Yet reports are undeniable that the Muslim World is working hard to stir up anti- Israel sentiment by staging protests around the world. In London, police arrested ten demonstrators as Muslims tried to march on the Israeli embassy. Riot police were called in after protestors tore down the barriers holding them back from the embassy. Smaller, less violent demonstrations were also held in other European capitals.

The United States was not immune from protests; demonstrations were staged in Chicago, Houston, Phoenix and Los Angeles. And predictably, demonstrators in Muslim countries such as Egypt, Iran and Indonesia took to the streets, burning flags and chanting slogans denouncing Israel and the United States.

Israel’s Ambassador to Italy, Gideon Meir, admitted that the Hamas PR effort in Europe is causing problems for Israel’s ability to explain the reasons for starting “Operation Cast Lead.” According to Meir, Hamas presents Israel as a country which is starving Gaza residents and taking away their human rights.

Foreign Minister Tzipi Livni has appointed former UN Ambassador Danny Gilelrman to head Israel’s PR efforts for the Gaza operation in the foreign media.

Leah Stern with Former UN Ambassador Dan Gillerman

Leah Stern with Former UN Ambassador Dan Gillerman

Former UN Ambassador Dan Gillerman had just concluded an interview with FOX News when he spoke to IBA News about the two wars Israel is currently fighting: The battle against Hamas and the battle against negative world public opinion.

Israeli Foreign Minister Tzipi Livni echoed Gillerman’s comments today, noting, “Our values are different. When we kill civilians we feel bad about it, but we are trying to target Hamas, who hide amongst civilians and don’t care who is murdered in the process.”

Defense Minister Barak said, “We have nothing against the people of Gaza, but this is a war to the bitter end. Israel’s military campaign will go on and possibly intensify.”

On Fox News, Benyamin Netanyahu said, “If New York City had 7,000 rockets falling on its head what would you ask your government to do?”

So, what will happen tonight? That’s the scariest part. None of us know. All we can do is watch and wait. Will Haled and Amir sleep through the night? Probably not. Will the world hate Israel a little bit more tomorrow? Very likely.

But as Ambassador Gillerman put it, “War is not pretty. We’re not in the movie business. We’re here to make our children and our people safe. Hamas could have made Gaza pretty. Instead they turned it into a terror base.”

Cross posted at ROI120.

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  • I am in awe and envy of how you are able to put your life at risk to share these stories – and then write it as if this were a fiction. Unfortunate that it is not.

    Thank you for sharing with the world.

  • In Latin American many Jews are struggling against the bad-press. The world is very ignorant.

  • Excellent post Leah.

    I really couldn’t imagine what it would be like living in Gaza right now, at least the people around Gaza have some sort of infrastructure setup to protect them against the Kassams/Katyushas (albeit weak in many areas) with the ability to leave to a different area of Israel.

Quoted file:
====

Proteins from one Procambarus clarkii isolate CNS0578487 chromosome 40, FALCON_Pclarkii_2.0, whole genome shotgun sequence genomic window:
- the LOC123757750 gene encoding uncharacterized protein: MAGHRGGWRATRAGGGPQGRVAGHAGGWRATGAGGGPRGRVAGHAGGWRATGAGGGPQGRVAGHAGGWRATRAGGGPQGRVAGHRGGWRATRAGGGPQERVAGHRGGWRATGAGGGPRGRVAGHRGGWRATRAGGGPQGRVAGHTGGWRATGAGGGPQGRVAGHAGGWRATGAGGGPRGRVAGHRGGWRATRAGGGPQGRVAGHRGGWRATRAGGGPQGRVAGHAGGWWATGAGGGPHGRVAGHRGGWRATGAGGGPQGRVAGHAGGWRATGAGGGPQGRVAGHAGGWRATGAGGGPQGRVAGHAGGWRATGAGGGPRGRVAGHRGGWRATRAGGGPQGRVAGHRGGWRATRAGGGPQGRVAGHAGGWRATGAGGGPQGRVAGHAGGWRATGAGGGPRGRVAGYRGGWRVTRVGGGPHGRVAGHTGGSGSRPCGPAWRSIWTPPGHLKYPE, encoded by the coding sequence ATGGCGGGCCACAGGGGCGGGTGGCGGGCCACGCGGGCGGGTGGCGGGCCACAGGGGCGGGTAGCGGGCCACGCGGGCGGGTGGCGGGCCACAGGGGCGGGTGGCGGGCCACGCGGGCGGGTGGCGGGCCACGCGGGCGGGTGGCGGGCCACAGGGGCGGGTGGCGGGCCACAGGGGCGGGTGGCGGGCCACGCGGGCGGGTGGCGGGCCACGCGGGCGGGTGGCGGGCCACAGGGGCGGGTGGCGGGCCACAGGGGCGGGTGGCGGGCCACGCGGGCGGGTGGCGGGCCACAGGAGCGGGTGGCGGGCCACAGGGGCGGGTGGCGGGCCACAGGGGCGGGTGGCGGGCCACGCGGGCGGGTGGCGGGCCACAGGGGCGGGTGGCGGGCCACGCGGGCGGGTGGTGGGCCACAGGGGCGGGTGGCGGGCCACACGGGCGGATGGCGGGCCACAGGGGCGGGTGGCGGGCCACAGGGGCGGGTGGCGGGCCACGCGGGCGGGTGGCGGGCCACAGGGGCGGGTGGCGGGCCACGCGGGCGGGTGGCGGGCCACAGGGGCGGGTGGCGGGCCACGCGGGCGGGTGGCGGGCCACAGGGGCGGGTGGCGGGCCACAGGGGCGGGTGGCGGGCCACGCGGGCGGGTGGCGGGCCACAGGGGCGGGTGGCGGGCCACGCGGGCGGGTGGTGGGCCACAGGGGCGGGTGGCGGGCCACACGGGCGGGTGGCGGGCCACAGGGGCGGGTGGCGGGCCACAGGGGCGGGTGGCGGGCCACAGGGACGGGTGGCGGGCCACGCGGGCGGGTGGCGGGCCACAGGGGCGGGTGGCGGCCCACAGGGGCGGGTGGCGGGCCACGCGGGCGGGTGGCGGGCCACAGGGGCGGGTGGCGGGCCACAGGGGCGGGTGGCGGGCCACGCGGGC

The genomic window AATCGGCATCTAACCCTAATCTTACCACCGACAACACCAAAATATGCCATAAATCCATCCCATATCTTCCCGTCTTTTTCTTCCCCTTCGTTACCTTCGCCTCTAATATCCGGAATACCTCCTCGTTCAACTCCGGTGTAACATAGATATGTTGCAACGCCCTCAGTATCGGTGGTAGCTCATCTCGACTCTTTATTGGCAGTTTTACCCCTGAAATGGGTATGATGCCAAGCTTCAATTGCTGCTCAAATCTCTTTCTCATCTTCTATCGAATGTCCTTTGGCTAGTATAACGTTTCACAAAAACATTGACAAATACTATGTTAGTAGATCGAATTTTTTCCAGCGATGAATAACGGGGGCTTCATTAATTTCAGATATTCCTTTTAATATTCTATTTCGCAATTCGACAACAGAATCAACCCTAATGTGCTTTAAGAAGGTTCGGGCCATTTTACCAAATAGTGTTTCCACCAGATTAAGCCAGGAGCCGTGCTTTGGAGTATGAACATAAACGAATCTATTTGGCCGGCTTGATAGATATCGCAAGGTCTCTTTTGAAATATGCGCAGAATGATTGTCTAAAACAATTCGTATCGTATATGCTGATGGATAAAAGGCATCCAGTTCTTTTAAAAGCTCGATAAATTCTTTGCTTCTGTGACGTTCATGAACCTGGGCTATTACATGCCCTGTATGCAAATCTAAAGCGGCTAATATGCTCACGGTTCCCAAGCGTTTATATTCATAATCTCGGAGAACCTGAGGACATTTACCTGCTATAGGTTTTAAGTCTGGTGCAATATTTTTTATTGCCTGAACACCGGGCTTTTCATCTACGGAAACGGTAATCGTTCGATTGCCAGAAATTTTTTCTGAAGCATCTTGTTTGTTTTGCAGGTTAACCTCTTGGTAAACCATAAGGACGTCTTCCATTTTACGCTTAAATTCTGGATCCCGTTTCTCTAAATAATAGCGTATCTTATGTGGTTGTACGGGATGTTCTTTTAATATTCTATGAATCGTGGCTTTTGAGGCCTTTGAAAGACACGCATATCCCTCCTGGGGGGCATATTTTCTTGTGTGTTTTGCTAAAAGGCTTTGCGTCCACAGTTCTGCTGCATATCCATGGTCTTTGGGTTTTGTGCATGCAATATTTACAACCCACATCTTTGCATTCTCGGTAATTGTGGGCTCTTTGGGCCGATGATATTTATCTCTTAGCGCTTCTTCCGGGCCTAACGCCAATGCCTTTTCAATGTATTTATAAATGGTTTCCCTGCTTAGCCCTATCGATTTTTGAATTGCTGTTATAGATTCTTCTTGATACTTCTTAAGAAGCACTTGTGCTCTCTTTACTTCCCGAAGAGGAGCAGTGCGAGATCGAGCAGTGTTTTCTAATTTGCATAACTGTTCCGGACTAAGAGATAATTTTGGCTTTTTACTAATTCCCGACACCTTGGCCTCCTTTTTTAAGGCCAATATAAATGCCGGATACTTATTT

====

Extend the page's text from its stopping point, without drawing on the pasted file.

Gazans can go nowhere, I just don’t get why they keep on allowing themselves to be manipulated by Hamas who obviously doesn’t care at all about their well being.

  • If you want to call me biased, feel free, but I hardly see the logic in demonizing a nation who has been shelled at during the “cease fire” and decided to finally defend their citizens.

  • Did anyone listen to ‘All Things Considered’ on NPR today? They had a Hamas official speak. Here is what he said, “This has nothing to do with rockets because there are no rockets fired.” He later goes on to say that it is collaborators asked by Israel to fire rockets from Gaza.

    Here is the link and judge for yourself.

  • Thanks for the link Michael! I love this guy. We now have two contradictory theses: (1) Hamas does an excellent job of controlling the borders, so it’s not possible that Palestinians are firing rockets, (2) Israeli collaborators are firing rockets from within Gaza, apparently unstoppable by the excellent Hamas police.

    He also says that (1) Israeli strikes are indiscriminate, targeting schools, mosques, and residential neighborhoods, and (2) Israeli strikes have mostly killed police officers because they target the Hamas security stations. Whoa, now…indiscriminate…but targeted…i’m getting a headache.

  • Up is down, Lia.

    Don’t you know that by now?

    Once you figure that out, the pain will go away.


  • From that first group you left out: (3) Israel won’t honour its agreements, closes the borders, and nothing can get in or out, and yet (4) Israeli collaborators are finding ways to bring rockets into Gaza and are firing them. Those sneaky Israelis!

  • Let me hear a Hell Ya If you would like to see David Rolde shipped to GAZA!!!!

  • For those of you that dont know who David Rolde.Either google it or ask any boston area jew.